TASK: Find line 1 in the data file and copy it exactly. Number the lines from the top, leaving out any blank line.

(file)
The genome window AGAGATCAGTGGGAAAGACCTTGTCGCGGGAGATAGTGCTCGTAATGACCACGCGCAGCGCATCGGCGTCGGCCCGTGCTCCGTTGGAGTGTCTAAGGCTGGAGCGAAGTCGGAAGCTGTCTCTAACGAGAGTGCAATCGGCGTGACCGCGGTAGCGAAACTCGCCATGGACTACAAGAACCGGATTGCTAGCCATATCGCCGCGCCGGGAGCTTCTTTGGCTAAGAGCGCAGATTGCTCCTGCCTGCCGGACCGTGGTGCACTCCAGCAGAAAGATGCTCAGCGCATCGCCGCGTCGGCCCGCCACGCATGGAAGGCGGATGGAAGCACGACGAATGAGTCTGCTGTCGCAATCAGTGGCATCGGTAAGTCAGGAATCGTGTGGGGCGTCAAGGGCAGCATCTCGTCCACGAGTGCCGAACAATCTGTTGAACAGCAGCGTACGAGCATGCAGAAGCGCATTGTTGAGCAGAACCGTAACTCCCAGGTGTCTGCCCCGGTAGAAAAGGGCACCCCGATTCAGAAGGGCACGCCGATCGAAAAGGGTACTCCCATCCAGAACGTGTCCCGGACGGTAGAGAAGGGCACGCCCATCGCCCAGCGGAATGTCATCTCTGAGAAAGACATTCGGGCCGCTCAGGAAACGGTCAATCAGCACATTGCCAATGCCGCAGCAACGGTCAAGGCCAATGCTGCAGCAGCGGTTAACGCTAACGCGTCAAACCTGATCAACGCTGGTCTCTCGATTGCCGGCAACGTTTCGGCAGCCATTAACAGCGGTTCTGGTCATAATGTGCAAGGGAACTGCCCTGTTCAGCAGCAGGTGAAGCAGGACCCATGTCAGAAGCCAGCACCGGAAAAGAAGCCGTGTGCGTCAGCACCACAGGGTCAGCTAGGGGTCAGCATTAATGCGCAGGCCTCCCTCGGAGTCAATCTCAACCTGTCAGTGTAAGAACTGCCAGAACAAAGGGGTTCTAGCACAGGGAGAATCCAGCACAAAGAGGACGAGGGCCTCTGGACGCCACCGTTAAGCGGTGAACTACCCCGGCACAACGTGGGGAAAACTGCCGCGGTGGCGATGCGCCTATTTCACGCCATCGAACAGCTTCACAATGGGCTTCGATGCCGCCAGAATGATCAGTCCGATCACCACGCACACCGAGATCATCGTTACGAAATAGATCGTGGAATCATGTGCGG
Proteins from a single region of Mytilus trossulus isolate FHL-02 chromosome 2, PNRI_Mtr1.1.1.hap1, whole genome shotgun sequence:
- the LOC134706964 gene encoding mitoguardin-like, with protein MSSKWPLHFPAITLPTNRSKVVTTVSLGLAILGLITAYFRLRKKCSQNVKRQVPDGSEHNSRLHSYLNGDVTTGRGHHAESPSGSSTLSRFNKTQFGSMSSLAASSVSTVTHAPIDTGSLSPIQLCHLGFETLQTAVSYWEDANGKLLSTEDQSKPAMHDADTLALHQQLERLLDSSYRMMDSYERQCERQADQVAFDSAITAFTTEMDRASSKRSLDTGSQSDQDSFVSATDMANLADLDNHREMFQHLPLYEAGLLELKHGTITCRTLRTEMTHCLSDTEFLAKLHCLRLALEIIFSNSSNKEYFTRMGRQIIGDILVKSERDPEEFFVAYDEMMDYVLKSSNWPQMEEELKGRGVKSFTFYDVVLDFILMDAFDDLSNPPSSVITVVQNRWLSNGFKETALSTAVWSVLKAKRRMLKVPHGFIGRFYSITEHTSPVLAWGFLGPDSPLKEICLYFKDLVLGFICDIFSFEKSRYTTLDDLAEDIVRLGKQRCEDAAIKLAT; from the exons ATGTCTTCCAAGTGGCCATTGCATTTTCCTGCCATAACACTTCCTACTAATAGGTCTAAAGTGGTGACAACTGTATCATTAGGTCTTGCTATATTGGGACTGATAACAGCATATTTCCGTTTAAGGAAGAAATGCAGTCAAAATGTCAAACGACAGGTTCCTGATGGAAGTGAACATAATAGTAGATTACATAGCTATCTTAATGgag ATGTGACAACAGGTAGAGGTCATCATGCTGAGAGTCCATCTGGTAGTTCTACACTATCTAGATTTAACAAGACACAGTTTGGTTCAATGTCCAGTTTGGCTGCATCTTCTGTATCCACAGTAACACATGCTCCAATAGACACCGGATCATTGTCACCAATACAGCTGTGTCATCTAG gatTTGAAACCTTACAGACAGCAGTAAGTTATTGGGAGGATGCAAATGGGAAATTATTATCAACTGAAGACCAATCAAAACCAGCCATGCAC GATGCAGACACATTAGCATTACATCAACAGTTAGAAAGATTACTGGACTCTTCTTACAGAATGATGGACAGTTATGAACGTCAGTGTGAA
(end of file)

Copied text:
The genome window AGAGATCAGTGGGAAAGACCTTGTCGCGGGAGATAGTGCTCGTAATGACCACGCGCAGCGCATCGGCGTCGGCCCGTGCTCCGTTGGAGTGTCTAAGGCTGGAGCGAAGTCGGAAGCTGTCTCTAACGAGAGTGCAATCGGCGTGACCGCGGTAGCGAAACTCGCCATGGACTACAAGAACCGGATTGCTAGCCATATCGCCGCGCCGGGAGCTTCTTTGGCTAAGAGCGCAGATTGCTCCTGCCTGCCGGACCGTGGTGCACTCCAGCAGAAAGATGCTCAGCGCATCGCCGCGTCGGCCCGCCACGCATGGAAGGCGGATGGAAGCACGACGAATGAGTCTGCTGTCGCAATCAGTGGCATCGGTAAGTCAGGAATCGTGTGGGGCGTCAAGGGCAGCATCTCGTCCACGAGTGCCGAACAATCTGTTGAACAGCAGCGTACGAGCATGCAGAAGCGCATTGTTGAGCAGAACCGTAACTCCCAGGTGTCTGCCCCGGTAGAAAAGGGCACCCCGATTCAGAAGGGCACGCCGATCGAAAAGGGTACTCCCATCCAGAACGTGTCCCGGACGGTAGAGAAGGGCACGCCCATCGCCCAGCGGAATGTCATCTCTGAGAAAGACATTCGGGCCGCTCAGGAAACGGTCAATCAGCACATTGCCAATGCCGCAGCAACGGTCAAGGCCAATGCTGCAGCAGCGGTTAACGCTAACGCGTCAAACCTGATCAACGCTGGTCTCTCGATTGCCGGCAACGTTTCGGCAGCCATTAACAGCGGTTCTGGTCATAATGTGCAAGGGAACTGCCCTGTTCAGCAGCAGGTGAAGCAGGACCCATGTCAGAAGCCAGCACCGGAAAAGAAGCCGTGTGCGTCAGCACCACAGGGTCAGCTAGGGGTCAGCATTAATGCGCAGGCCTCCCTCGGAGTCAATCTCAACCTGTCAGTGTAAGAACTGCCAGAACAAAGGGGTTCTAGCACAGGGAGAATCCAGCACAAAGAGGACGAGGGCCTCTGGACGCCACCGTTAAGCGGTGAACTACCCCGGCACAACGTGGGGAAAACTGCCGCGGTGGCGATGCGCCTATTTCACGCCATCGAACAGCTTCACAATGGGCTTCGATGCCGCCAGAATGATCAGTCCGATCACCACGCACACCGAGATCATCGTTACGAAATAGATCGTGGAATCATGTGCGG